I remember in February when I was telling my mom about the spreadsheet I set up to keep track of all the jobs I was applying to, to prepare for graduation. I remember setting aside a day to plan out my bullet journal all the way through May because I knew exactly what was coming up in my calendar. My entire family was on the cusp of new change—a wedding, a career change, and two graduations in the same year. 2020 was going be our year, everyone could just feel it. Then March rolled around and headlines started to change. I worked at my part time job and assured customers: “Oh, we are doing what we can to stay clean, but we really don’t think things will get that bad,” we promised. “The summer heat will take care of the virus.”
I remember in the beginning of March when my internship went remote. I remember when my hours at work went from 16 to less than four a week. I remember being excited about an extended spring break, refusing to give a second thought to the cause. As quickly as the jokes about toilet paper shortages started, so did the gravity of the situation.
I remember calling my mom, scared, telling her I should move out of my apartment and back home because I would get severely depressed, isolated in quarantine. It was after the first week of moving home, the first week my school went back in session, and three weeks of staying home, that I had my first break down. I recollected myself, I made plans with my parents for the new future, and I felt fine.
Over the course of the following week four of my friends reached out to talk about what was going on. It took less than a minute before each one spiraled into tears.
We are all scared.
School is online now, and it can feel pointless—especially to my sister who is taking art classes that had finals that required museum exhibits. I do have a new respect for my classmates who boldly (and obviously) ignore the lectures without turning off their video.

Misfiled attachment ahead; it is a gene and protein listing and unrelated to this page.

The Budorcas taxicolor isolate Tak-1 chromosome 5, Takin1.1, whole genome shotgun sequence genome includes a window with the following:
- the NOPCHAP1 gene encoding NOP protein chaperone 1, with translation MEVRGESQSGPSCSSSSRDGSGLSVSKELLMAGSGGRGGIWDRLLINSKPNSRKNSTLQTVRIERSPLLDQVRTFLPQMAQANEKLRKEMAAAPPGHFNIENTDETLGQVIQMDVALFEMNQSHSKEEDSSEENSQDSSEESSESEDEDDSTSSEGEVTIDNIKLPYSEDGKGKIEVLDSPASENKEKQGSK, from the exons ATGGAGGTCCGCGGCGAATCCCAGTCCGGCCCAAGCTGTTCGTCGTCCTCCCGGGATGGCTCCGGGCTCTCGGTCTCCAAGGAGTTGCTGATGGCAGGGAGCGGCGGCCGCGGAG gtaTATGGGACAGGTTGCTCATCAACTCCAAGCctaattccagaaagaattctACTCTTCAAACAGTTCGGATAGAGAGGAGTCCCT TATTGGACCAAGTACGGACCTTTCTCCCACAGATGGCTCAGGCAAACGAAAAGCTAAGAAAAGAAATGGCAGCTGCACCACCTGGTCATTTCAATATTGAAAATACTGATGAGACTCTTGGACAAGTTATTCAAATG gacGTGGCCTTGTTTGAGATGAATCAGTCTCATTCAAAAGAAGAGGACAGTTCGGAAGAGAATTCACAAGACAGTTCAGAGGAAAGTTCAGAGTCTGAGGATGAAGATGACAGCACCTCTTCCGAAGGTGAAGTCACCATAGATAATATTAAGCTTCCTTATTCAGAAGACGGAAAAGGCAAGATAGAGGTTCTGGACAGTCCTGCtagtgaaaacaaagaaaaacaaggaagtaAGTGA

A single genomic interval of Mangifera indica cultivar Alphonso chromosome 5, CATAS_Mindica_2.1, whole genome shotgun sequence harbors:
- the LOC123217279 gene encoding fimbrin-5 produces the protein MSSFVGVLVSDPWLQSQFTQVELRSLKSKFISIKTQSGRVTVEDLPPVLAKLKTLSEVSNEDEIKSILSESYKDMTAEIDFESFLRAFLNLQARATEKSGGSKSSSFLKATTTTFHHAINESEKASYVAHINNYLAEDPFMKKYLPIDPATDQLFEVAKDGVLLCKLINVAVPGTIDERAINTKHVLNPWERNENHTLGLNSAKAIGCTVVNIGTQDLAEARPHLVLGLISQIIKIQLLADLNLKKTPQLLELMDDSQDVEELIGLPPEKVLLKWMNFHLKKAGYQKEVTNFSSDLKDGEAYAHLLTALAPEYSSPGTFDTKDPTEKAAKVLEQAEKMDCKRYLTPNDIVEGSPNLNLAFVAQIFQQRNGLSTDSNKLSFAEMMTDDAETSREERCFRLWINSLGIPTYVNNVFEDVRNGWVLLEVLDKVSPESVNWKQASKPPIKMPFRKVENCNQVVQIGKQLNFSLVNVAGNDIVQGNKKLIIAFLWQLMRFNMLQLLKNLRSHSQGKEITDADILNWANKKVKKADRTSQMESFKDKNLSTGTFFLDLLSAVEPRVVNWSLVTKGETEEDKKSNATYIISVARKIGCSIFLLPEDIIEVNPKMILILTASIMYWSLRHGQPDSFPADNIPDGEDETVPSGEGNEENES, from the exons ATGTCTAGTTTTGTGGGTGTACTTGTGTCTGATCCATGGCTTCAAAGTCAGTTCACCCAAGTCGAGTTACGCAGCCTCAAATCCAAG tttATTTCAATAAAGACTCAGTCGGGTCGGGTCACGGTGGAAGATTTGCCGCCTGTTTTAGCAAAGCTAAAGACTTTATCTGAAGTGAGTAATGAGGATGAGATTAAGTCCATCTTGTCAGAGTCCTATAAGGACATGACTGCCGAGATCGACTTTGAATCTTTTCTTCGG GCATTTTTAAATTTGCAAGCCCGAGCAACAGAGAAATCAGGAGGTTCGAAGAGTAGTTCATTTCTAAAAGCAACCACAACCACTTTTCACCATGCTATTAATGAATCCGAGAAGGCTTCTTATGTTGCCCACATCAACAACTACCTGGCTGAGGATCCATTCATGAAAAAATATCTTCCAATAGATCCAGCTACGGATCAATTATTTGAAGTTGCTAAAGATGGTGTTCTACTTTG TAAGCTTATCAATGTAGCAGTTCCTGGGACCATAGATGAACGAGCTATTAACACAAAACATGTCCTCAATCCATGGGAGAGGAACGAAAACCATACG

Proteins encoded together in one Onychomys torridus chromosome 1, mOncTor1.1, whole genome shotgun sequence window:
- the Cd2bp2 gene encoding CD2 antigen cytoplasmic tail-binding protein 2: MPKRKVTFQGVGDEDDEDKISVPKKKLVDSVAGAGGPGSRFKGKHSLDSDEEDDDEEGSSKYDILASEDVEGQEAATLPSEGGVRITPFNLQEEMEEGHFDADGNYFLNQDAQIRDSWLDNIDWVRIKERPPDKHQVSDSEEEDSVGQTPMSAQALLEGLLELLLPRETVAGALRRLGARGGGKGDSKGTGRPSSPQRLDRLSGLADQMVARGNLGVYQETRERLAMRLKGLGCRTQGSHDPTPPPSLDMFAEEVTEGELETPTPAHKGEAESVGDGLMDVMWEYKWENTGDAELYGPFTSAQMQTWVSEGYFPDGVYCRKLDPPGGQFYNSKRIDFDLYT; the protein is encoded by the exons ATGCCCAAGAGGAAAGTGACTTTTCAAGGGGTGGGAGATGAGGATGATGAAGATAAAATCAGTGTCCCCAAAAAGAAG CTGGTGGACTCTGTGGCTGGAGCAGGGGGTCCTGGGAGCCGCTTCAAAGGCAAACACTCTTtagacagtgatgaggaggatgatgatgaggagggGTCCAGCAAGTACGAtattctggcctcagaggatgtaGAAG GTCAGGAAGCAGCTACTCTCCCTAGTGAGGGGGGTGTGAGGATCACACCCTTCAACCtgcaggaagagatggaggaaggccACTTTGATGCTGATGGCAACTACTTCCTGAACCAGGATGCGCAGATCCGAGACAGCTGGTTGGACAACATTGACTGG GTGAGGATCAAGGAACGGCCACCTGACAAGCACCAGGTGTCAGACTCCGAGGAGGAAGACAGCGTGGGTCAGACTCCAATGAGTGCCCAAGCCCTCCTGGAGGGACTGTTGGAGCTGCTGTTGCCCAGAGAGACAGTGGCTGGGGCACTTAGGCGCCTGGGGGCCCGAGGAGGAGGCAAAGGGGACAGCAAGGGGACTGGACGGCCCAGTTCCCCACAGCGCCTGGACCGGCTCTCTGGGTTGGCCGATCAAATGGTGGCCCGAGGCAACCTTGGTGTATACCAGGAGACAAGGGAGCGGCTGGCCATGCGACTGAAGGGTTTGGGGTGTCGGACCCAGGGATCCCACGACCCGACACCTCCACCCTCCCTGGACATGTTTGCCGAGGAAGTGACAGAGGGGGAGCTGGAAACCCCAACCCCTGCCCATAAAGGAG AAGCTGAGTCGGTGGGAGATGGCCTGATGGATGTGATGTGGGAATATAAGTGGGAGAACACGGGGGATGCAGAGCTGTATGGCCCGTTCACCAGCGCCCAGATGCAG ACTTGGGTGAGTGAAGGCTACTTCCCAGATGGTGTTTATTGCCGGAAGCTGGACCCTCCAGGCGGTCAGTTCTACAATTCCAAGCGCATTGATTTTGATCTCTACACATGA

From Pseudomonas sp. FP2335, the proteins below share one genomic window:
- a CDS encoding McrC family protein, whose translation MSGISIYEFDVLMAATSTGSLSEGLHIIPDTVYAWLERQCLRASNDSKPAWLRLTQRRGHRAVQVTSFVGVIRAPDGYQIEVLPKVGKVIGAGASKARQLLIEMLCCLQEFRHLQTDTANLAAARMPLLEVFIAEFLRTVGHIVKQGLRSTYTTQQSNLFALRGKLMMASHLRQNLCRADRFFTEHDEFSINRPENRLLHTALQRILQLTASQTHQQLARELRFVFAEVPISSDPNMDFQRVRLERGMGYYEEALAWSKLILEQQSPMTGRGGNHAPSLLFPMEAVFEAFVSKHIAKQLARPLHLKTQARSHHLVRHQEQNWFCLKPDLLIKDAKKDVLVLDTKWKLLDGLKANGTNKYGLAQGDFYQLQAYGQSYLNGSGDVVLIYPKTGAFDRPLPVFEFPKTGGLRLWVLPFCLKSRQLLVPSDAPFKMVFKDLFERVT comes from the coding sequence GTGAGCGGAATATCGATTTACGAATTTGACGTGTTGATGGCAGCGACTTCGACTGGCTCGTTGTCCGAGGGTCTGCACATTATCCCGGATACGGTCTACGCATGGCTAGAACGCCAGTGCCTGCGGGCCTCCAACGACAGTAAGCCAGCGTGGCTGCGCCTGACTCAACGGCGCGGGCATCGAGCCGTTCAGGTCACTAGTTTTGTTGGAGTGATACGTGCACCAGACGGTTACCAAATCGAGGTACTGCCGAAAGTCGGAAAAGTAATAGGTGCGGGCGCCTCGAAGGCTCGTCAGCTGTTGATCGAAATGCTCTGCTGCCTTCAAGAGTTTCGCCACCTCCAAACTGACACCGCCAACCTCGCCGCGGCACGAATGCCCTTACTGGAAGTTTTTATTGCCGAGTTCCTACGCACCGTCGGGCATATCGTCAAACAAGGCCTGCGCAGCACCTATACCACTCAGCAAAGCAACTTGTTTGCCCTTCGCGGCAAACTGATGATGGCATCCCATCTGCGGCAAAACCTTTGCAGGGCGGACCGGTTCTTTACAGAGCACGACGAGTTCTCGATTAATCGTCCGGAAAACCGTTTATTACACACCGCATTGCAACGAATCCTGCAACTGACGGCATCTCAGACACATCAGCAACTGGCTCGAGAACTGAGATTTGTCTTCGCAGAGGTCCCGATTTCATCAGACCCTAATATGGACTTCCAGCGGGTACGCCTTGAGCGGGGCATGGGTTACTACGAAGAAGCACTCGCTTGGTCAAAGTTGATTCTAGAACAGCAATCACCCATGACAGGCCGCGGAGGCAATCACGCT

This is the semester my friends and I graduate. One in California had to move because she was living with two immunocompromised individuals, and she didn’t want to risk them. Another told me how they feel guilty because they have graduate school to save them from the mess of the real world. But many are like me: unable to get income, denied a stimulus check and our student debt waiting for the interest to start back up, our future on hold.
People keep telling me to live one day at a time, and I get that sentiment, I believe it, but it doesn’t always help those like me. In a few weeks we won’t have school, and we aren’t like others who know they will have another semester or year—even if there is uncertainty of how it’ll happen. We aren’t like those who have jobs already, or those who know they will be starting a job soon. In a few weeks our efforts will be focused on trying to waste the day away until we reach the day we can start living again. The same activities we enjoyed in our down time become a constant reminder of what we cannot do. We can search for jobs, and I do, but there are not many. And in the mess of all this we watch the unemployment rate rapidly rise.
We can easily allow this hollow feeling to consume us, but inside I know that not just me, but the entire class of 2020, is strong. We may be suffering, but we suffer together, and we survive together.
My classes may cut out mid-session due to a bad internet connection, but my professors still email daily. My friends may be stuck inside, but we still talk every day. I miss their faces, and Zoom isn’t the same, but we are still together.
I can’t walk in my graduation, but I can still dress up and take pictures in my yard. And once my diploma arrives in the mail, you can bet that I’ll have my family hold a small graduation ceremony with a Zoom party everyone can attend.
Normal is something we create, and hope is something we can always hold. Despite these times, I have to acknowledge that I am one of the lucky ones. I have a family I can stay with, my parents still have their jobs, and despite how lonely I can feel, I know I have a wonderful support system. The future is uncertain, and I don’t have the tools to plan for it like I did two months ago, but I can do what I can—and hopefully help others in the process.
By Caitlin Hall
BAERING Intern, Spring 2020